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The deliberate derailment of a fully-laden runaway iron ore train inflicts a heavy financial blow on BHP, with the incident a major contributor to a $US600 million hit to the miner's iron ore production.
Last November's derailment — which left the train spectacularly wrecked in a remote part of WA's Pilbara region — hit BHP's iron ore production by four mega tonnes, and was by far the biggest factor in the overall lower-than-expected volumes in the December quarter.
That meant the derailment cost the company hundreds of millions of dollars, hitting BHP's iron ore productivity by six per cent in the final three months of 2018.
"Productivity for the December 2018 half year has been impacted by unplanned production outages at Olympic Dam, Spence and (Western Australia Iron Ore), with a total negative impact of approximately $US600 million," BHP's half-yearly operational review stated.
"During the rail outage, mine stockpile levels were built and are expected to be partially drawn down in the March 2019 quarter."
The fully-laden train, pulling 268 wagons or 30,000 tonnes of iron ore, was travelling from Newman to Port Hedland when the driver got out to inspect a wagon near Hester siding.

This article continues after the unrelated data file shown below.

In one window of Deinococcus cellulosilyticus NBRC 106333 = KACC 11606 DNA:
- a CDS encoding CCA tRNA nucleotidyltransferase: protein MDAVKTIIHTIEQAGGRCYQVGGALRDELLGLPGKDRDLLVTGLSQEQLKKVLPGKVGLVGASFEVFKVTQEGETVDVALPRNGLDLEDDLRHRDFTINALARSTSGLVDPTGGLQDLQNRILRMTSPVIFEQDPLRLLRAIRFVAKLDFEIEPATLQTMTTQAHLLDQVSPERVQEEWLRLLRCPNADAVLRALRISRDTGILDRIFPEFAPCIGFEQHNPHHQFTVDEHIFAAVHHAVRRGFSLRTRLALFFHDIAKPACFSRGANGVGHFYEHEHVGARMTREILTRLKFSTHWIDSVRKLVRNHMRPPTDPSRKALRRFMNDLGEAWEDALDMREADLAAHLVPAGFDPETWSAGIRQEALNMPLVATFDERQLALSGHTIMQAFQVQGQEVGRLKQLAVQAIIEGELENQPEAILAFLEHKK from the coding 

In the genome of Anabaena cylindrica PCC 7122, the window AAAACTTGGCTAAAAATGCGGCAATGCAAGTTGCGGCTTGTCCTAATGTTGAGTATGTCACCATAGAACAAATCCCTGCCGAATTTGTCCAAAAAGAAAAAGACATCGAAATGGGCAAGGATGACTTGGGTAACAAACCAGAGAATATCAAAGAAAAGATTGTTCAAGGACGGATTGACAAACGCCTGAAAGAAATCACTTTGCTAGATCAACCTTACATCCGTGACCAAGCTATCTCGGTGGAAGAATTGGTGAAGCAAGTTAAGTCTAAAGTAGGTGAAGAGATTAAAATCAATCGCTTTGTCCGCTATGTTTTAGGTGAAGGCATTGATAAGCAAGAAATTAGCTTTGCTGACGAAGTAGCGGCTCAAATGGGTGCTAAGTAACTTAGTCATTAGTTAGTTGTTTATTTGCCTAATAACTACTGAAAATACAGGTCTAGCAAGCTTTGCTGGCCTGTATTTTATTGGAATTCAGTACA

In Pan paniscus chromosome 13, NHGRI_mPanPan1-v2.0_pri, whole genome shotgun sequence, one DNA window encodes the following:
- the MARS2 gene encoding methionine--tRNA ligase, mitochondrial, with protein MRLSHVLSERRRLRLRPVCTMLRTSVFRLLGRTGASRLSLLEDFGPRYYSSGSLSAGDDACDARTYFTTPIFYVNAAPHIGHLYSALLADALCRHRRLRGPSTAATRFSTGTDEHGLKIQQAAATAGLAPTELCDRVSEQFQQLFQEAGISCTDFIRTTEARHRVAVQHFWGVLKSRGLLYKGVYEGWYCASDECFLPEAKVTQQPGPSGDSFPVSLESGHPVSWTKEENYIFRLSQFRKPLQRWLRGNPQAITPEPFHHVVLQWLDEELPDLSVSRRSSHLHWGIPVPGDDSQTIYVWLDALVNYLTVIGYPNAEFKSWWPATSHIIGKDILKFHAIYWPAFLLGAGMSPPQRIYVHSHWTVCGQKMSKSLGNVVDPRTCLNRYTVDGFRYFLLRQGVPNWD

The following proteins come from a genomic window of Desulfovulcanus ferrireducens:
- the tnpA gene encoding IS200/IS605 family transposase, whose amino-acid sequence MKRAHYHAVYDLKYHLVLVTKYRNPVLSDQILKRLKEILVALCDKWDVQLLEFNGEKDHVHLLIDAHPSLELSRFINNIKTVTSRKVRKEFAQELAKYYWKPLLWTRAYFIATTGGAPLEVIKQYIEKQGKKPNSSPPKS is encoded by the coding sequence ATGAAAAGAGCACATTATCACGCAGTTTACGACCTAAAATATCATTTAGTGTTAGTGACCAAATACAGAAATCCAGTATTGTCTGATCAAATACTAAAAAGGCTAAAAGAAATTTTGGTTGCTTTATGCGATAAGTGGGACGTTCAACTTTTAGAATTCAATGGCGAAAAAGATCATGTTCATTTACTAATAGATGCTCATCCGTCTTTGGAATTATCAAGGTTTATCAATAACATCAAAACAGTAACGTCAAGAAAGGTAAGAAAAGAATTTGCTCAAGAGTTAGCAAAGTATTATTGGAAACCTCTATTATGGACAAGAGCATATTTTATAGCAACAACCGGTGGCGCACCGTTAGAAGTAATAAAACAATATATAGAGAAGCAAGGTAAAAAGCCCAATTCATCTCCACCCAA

While the driver was out of the cabin, the train took off, travelling more than 90 kilometres in 50 minutes.
The train, made up of four locomotives, was eventually derailed at a set of points at Turner's siding, about 120km south of Port Hedland.
The derailment, which left a twisted and mangled wreckage, was orchestrated from BHP's Integrated Remote Operations Centre in Perth, about 1,500km away.
All but 24 of the wagons of the train were damaged by the derailment, along with two of the four locomotives.
The driver of the train was later sacked by BHP, with an unfair dismissal claim understood to have been lodged.
Investigations into the derailment by the ATSB and the Office of the National Rail Safety Regulator are continuing.
This article first appeared on www.abc.net.au
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